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Chemistry LibreTexts

3.I.2: Particle in an Infinite Potential Box (Python Notebook)

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    279723
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    On the next cell we are going to import the libraries used in this notebook as well as call some important functions.

    import matplotlib as mpl # matplotlib library for plotting and visualization
    import matplotlib.pylab as plt # matplotlib library for plotting and visualization
    import numpy as np #numpy library for numerical manipulation, especially suited for data arrays

    In the next cell we are shutting down eventual warnings displayed. This cell is optional.

    import warnings
    warnings.filterwarnings('ignore')

    Executing the next cell prints on the screen the versions of IPython, Python and its libraries on your computer. Please check if the versions are up-to-date to facilitate a smooth running of the program.

    import sys # checking the version of Python
    import IPython # checking the version of IPython
    print("Python version = {}".format(sys.version))
    print("IPython version = {}".format(IPython.__version__))
    print("Matplotlib version = {}".format(plt.__version__))
    print("Numpy version = {}".format(np.__version__))

    The next cell configures matplotlib to show figures embedded within the cells it was executed from, instead of opening a new window for each figure.

    %matplotlib inline

    Particle in a 1D Box

    download.png

    Inside the box, the potential is equal to zero, therefore the Schrödinger equation for this system is given by:

    \[\frac{-\hbar^2}{2m}\frac{\partial^2\psi_n(x)}{\partial{x}^2} =E\psi_n(x) \]

    Since the potential is infinity outside the box, the wavefunction must obey the following Boundary Condition:

    \[\psi_n(0)=\psi_n(L)=0\]

    where \(L\) is the length of the box.

    After solving the Schrödinger equation, the normalized eigenfunctions obtained are given by:

    \[\psi_n(x) = \sqrt{\frac{2}{L}} \sin\left(\frac{n\pi}{L}x\right) \label{eigenstates}\]

    where \(n=1, 2, ..., \infty \).

    It is important to emphasize that the quantization (\(n\) being only positive integers) is a consequence of the boundary conditions. Here are a few questions to think about before we move on:

    Questions
    • Q1: Can you infer, just looking at the graphical representations of \(\psi_n(x)\) or \(|\psi_n(x)|^2\), what is the quantum state (labeled by its quantum number) \(n\)?
    • Q2: What is a node? How do the nodes relate to the Kinetic Energy of the system?
    • Q3: Is it possible to find the particle outside the box?
    • Q4: Does it matter that \(\psi_n(x)\) has negative values?
    • Q5: What variables and parameters does \(\psi_n(x)\) depend on?

    Some of these questions can be answered by plotting the Wavefunction, \(\psi_n(x)\) and the Probability Density, \(|\psi_n(x)|^2\) for different values of \(n\).

    Wavefunctions and Probability Densities
    import matplotlib.pyplot as plt
    import numpy as np
    
    # Defining the wavefunction
    def psi(x,n,L): return np.sqrt(2.0/L)*np.sin(float(n)*np.pi*x/L)
    
    # Reading the input variables from the user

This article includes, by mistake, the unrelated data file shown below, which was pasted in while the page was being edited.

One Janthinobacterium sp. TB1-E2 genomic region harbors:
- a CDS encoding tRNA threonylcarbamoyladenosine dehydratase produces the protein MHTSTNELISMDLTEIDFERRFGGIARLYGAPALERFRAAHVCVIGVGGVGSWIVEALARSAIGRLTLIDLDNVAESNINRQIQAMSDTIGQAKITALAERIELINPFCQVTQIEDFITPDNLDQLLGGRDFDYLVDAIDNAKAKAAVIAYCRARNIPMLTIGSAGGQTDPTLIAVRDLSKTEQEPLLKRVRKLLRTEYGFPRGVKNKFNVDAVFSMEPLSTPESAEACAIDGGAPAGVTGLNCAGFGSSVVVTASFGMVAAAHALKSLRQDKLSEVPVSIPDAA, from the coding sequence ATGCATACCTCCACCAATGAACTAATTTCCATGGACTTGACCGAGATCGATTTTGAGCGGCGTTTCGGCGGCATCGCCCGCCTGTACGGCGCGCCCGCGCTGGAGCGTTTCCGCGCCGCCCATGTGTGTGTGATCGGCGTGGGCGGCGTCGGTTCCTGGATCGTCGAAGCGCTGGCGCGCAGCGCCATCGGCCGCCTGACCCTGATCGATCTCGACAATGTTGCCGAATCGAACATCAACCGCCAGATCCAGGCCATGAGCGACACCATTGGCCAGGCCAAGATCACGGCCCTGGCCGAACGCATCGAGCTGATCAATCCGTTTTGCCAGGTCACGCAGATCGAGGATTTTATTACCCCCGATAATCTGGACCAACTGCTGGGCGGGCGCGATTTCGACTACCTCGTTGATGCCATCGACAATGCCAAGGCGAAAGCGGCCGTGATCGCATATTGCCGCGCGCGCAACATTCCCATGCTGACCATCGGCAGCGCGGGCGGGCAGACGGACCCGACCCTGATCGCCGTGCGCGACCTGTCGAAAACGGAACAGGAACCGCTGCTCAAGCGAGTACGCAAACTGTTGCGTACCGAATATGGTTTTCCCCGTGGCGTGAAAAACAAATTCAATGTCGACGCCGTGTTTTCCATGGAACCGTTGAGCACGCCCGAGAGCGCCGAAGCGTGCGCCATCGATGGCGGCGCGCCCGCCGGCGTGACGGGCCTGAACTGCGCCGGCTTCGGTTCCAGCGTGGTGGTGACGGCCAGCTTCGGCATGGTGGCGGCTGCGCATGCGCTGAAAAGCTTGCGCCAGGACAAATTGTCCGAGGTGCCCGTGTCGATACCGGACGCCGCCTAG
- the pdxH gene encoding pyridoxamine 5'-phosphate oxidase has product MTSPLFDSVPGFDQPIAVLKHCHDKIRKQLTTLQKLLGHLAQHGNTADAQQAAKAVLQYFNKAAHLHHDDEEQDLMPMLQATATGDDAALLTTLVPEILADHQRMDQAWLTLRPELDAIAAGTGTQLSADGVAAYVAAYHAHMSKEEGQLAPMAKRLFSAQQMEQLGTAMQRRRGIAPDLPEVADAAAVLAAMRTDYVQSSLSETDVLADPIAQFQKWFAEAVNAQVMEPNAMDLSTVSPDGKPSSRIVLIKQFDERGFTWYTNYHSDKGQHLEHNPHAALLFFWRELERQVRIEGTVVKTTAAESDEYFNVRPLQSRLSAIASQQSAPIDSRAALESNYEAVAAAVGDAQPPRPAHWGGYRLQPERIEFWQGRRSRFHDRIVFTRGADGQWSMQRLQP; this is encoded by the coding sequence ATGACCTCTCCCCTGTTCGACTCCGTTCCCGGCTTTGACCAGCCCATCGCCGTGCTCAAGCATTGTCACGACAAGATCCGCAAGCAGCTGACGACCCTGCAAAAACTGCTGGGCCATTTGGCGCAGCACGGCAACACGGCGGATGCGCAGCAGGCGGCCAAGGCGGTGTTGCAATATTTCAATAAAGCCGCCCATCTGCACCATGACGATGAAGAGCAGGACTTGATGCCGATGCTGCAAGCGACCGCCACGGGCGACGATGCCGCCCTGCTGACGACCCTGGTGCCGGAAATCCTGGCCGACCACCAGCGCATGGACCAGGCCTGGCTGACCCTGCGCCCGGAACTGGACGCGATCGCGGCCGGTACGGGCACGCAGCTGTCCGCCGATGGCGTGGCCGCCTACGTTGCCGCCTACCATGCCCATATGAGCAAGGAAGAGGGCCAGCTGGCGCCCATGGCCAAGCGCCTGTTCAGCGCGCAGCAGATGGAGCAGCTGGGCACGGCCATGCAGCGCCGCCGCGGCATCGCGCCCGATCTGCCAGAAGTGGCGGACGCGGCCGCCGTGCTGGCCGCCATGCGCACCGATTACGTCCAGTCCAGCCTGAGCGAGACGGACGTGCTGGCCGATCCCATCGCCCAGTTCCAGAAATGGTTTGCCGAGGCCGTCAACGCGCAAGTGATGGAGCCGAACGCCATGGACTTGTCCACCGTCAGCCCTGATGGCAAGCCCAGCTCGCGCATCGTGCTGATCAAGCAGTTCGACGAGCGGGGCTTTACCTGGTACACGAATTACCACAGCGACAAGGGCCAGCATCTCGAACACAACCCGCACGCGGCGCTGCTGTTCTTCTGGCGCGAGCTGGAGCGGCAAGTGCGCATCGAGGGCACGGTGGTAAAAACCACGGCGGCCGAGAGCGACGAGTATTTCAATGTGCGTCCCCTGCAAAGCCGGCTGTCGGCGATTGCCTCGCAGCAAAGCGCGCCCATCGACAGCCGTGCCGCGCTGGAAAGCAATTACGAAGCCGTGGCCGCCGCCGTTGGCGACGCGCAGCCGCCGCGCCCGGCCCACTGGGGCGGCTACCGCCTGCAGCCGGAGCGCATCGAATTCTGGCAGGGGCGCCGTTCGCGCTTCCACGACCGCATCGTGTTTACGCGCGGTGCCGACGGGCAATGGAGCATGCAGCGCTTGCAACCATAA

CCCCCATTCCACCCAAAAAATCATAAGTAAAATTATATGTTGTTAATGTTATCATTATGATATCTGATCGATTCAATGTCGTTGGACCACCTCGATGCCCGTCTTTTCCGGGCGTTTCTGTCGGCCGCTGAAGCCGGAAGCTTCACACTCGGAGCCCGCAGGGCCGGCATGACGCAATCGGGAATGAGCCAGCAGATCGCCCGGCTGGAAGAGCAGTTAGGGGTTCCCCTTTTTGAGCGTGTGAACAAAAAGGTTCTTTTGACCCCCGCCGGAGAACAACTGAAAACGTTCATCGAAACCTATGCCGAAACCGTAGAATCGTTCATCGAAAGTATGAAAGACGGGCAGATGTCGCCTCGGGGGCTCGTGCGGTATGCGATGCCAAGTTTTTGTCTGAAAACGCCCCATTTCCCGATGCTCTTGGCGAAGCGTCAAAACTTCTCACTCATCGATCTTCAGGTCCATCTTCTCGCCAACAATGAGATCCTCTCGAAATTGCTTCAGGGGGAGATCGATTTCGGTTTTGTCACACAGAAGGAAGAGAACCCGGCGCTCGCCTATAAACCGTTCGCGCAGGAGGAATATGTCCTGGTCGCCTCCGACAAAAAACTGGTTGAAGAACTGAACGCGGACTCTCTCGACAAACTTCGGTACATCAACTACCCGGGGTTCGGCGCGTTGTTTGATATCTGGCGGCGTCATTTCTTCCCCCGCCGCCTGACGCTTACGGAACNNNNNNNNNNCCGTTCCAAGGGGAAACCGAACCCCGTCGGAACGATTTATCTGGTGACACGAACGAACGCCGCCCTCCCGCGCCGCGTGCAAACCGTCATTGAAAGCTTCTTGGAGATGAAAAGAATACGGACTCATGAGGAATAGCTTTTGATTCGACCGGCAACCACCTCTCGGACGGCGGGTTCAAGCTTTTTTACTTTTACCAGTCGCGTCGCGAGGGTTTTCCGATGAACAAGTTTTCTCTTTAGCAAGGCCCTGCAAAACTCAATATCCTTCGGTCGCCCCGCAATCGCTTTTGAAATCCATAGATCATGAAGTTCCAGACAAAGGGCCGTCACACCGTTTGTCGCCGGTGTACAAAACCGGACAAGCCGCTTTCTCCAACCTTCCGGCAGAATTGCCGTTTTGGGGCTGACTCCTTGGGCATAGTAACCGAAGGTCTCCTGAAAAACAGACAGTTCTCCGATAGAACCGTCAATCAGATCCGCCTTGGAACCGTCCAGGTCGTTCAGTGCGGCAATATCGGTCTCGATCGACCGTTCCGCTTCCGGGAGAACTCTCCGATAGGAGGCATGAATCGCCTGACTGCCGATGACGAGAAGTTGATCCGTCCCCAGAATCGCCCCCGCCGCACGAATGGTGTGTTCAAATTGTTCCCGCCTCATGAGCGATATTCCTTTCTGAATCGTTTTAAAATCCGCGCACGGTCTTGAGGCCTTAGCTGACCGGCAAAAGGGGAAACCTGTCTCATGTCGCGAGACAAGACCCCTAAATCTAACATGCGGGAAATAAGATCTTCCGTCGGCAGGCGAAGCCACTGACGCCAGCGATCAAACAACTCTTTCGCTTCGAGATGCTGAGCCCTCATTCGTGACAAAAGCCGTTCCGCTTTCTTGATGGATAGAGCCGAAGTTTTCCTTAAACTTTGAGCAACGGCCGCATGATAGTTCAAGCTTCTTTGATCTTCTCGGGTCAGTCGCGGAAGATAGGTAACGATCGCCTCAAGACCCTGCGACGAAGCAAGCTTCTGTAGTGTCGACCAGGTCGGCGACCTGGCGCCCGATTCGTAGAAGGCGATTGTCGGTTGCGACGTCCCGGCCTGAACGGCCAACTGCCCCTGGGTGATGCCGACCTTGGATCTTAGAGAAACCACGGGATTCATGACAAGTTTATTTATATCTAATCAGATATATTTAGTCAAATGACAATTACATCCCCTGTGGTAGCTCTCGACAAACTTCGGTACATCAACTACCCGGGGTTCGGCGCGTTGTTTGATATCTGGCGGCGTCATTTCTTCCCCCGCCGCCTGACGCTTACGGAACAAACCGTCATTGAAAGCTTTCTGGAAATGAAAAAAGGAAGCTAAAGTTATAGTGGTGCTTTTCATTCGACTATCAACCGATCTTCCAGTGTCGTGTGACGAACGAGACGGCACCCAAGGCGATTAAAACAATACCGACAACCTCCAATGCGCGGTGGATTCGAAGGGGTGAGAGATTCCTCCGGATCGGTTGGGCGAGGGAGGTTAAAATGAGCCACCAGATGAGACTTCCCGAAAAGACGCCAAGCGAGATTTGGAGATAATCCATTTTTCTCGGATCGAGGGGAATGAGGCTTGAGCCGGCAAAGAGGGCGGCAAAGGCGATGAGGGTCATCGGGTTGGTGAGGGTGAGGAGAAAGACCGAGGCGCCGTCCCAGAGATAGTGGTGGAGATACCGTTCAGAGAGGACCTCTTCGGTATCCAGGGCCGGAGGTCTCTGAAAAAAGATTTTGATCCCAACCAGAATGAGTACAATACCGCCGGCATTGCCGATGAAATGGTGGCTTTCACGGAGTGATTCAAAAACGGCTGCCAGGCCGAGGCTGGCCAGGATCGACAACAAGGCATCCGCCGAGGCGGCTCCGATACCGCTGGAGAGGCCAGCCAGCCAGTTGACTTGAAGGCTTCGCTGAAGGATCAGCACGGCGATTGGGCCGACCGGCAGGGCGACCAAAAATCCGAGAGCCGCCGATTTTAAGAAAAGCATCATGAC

n = int(input("Enter the value for the quantum number n = "))
    L = float(input("Enter the size of the box in Angstroms = "))
    
    # Generating the wavefunction graph
    plt.rcParams.update({'font.size': 18, 'font.family': 'STIXGeneral', 'mathtext.fontset': 'stix'})
    x = np.linspace(0, L, 900)
    fig, ax = plt.subplots()
    lim1=np.sqrt(2.0/L) # Maximum value of the wavefunction
    ax.axis([0.0,L,-1.1*lim1,1.1*lim1]) # Defining the limits to be plot in the graph
    str1=r"$n = "+str(n)+r"$"
    ax.plot(x, psi(x,n,L), linestyle='--', label=str1, color="orange", linewidth=2.8) # Plotting the wavefunction
    ax.hlines(0.0, 0.0, L, linewidth=1.8, linestyle='--', color="black") # Adding a horizontal line at 0
    # Now we define labels, legend, etc
    ax.legend(loc=2);
    ax.set_xlabel(r'$L$')
    ax.set_ylabel(r'$\psi_n(x)$')
    plt.title('Wavefunction')
    plt.legend(bbox_to_anchor=(1.1, 1), loc=2, borderaxespad=0.0)
    
    # Generating the probability density graph
    fig, ax = plt.subplots()
    ax.axis([0.0,L,0.0,lim1*lim1*1.1])
    str1=r"$n = "+str(n)+r"$"
    ax.plot(x, psi(x,n,L)*psi(x,n,L), label=str1, linewidth=2.8)
    ax.legend(loc=2);
    ax.set_xlabel(r'$L$')
    ax.set_ylabel(r'$|\psi_n|^2(x)$')
    plt.title('Probability Density')
    plt.legend(bbox_to_anchor=(1.1, 1), loc=2, borderaxespad=0.0)
    
    # Show the plots on the screen once the code reaches this point
    plt.show()

    Length Dependence on Wavefunctions

    We can explore the changes in the Wavefunction and Probability Density for a given state n in boxes of different length \(L\):
    Wavefunctions and Probability Densities as a Function of size of Box
    import matplotlib.pyplot as plt
    import numpy as np
    
    # Reading the input boxes sizes from the user, and making sure the values are not larger than 20 A
    L = 100.0
    while(L>20.0):
        L1 = float(input(" To compare wavefunctions for boxes of different lengths \nenter the value of L for the first box  (in Angstroms and not larger then 20 A) = "))
        L2 = float(input("Enter the value of L for the second box (in Angstroms and not larger then 20) = "))
        L = max(L1,L2)
        if(L>20.0):
            print ("The sizes of the boxes cannot be larger than 20 A. Please enter the values again.\n")
    
    # Generating the wavefunction and probability density graphs
    plt.rcParams.update({'font.size': 18, 'font.family': 'STIXGeneral', 'mathtext.fontset': 'stix'})
    fig, ax = plt.subplots(figsize=(12,6))
    ax.spines['right'].set_color('none')
    ax.xaxis.tick_bottom()
    ax.spines['left'].set_color('none')
    ax.axes.get_yaxis().set_visible(False)
    ax.spines['top'].set_color('none')
    val = 1.1*max(L1,L2)
    X1 = np.linspace(0.0, L1, 900,endpoint=True)